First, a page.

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Effects of Modern Life on Global Warming

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In modern age, a concentration of human activities has lead to a rise in gases responsible for trapping the suns heat and light in the atmosphere. These gases are known as green house gases which have an effect of causing a rise in the earth’s annual temperatures causing a greenhouse effect. This is what is known as global warming. Global warming is therefore the rise in atmospheric temperature caused by an increase in concentration of greenhouse gases resulting from modern human activities such as deforestation and fossil fuel combustion in air, water and land causing ice and snowcaps to melt, sea levels to rise and deserts to expand.  


Fair increases in global populations and technological advancements have contributed to an increase in greenhouse gas emissions. For instance, Carbon monoxide reality check in United States shows that a third comes from the use of cars, a third from industries and the last third from residential and agricultural related activities (UNCED 1992). Another major contributor, second after the United States is China, its recent economic boom has seen a rise in coal consumption and the use and sale of automobiles with a whooping 78 percent of car sales.

In other developing and emerging economies such as Indonesia, India, Brazil and South Africa, the use of fossil fuels for industrial and domestic use continue to rise because they tend to be cheaper than hydro, solar and wind energies and are used to produce electricity (NYT 2003). These are just but a few examples of a rise in global warming as both developed and developing countries strive up the ladder of industrialization. The growing desire to expand businesses and own private cars respectively leads to a growth in city sizes and traffic congestions, which with no regulations such as energy taxes  set to control them pose environmental stress.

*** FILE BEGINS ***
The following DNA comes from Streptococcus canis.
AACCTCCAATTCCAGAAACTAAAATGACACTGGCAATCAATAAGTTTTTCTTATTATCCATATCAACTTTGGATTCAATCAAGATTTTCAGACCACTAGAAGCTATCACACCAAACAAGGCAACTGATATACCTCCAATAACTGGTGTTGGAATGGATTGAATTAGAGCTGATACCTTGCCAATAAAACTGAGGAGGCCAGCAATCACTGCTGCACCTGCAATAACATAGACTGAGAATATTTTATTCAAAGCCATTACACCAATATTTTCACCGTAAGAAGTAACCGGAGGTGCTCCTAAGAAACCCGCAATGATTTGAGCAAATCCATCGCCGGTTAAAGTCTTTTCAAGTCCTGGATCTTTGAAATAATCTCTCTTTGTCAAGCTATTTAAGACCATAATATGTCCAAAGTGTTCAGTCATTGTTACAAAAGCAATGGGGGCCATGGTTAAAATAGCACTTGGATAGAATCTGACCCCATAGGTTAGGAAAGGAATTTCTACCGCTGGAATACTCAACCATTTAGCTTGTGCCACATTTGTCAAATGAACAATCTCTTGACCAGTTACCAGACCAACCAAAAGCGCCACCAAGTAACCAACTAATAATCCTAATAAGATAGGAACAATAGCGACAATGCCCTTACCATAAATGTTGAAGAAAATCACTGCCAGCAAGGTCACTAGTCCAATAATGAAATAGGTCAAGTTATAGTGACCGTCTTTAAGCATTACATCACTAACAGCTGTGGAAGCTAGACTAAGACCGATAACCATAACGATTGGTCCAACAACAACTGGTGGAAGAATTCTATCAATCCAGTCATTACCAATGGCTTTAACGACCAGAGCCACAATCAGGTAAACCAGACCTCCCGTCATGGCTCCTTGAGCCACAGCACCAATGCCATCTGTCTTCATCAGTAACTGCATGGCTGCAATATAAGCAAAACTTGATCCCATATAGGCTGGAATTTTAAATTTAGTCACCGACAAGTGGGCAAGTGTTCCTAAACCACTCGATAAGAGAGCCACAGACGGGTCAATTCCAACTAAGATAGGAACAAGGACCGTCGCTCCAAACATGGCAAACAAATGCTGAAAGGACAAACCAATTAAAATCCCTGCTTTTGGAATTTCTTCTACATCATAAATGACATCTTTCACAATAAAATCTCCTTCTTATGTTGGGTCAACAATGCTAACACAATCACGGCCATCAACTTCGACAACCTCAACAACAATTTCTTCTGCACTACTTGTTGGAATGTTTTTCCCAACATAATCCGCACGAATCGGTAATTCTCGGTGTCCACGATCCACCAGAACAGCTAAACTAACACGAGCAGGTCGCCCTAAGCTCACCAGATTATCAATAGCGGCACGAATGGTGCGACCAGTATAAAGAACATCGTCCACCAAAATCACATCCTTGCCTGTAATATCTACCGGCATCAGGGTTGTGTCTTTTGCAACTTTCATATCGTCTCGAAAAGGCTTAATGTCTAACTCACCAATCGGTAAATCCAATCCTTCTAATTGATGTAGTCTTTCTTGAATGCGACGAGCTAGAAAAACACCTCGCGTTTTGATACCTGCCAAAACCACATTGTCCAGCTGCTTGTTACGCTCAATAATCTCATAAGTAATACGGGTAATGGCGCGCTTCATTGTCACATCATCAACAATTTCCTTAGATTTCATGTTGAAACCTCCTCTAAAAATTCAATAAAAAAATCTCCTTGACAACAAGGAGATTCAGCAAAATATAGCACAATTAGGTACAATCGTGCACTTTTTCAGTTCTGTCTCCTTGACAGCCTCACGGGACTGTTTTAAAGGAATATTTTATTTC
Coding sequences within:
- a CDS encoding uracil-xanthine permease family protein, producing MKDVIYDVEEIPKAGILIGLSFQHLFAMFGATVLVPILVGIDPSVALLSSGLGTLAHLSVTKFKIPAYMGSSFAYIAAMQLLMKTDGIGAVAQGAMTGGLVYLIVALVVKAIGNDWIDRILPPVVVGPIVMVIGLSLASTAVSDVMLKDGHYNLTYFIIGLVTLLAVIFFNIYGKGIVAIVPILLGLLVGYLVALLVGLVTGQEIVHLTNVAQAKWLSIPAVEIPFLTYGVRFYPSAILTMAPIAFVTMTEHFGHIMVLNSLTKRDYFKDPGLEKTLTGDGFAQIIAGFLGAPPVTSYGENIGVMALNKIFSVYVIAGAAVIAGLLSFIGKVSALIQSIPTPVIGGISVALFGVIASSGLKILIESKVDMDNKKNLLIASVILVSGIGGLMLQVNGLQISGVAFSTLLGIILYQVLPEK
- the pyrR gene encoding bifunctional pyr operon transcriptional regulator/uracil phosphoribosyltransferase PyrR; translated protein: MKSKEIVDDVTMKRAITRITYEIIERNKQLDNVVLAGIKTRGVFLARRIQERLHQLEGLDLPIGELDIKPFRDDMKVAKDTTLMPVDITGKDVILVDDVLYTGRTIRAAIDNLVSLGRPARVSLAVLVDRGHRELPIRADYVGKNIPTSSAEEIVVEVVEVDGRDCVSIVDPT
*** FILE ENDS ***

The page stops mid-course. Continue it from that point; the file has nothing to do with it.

At the dawn of the reality of global warming in the early 90s, heads of states, environmentalists, international non governmental organizations have held conventions to discuss on the measures to help curb these changing patterns. At the UNCED 1992 convention held in Brazil, about 160 nations came together in a common agreement to help reduce global climate significantly by the year 2000 in a way that ensured no threat to food security and economic development. The Kyoto Protocol, held in Kyoto Japan, sought to further decrease green house gas emissions than earlier discussed by the year 2012. Developed economies such as the United States, The EU and Japan would cut down on their emissions by 8, 7 and 6 percent. Developing nations were also encouraged to try reducing their emissions in safe percentages too.

Individually, businesses are being encouraged to go green in an effort that sees them emitting lesser and lesser unfriendly gases. Global campaigns spread by the media encourage people to eat healthy and entrepreneurs to start up businesses that take care of the environment. This has led to a growing response to these campaigns evidently in the growth on environmental based courses in universities, lectures on environmental degradation, governments have gazetted natural habitats and involved their citizens in tree planting exercises in areas earlier deforested, this has led to an increasing plant cover shown by the increase in green patches in areas once thought deserts and unproductive.  

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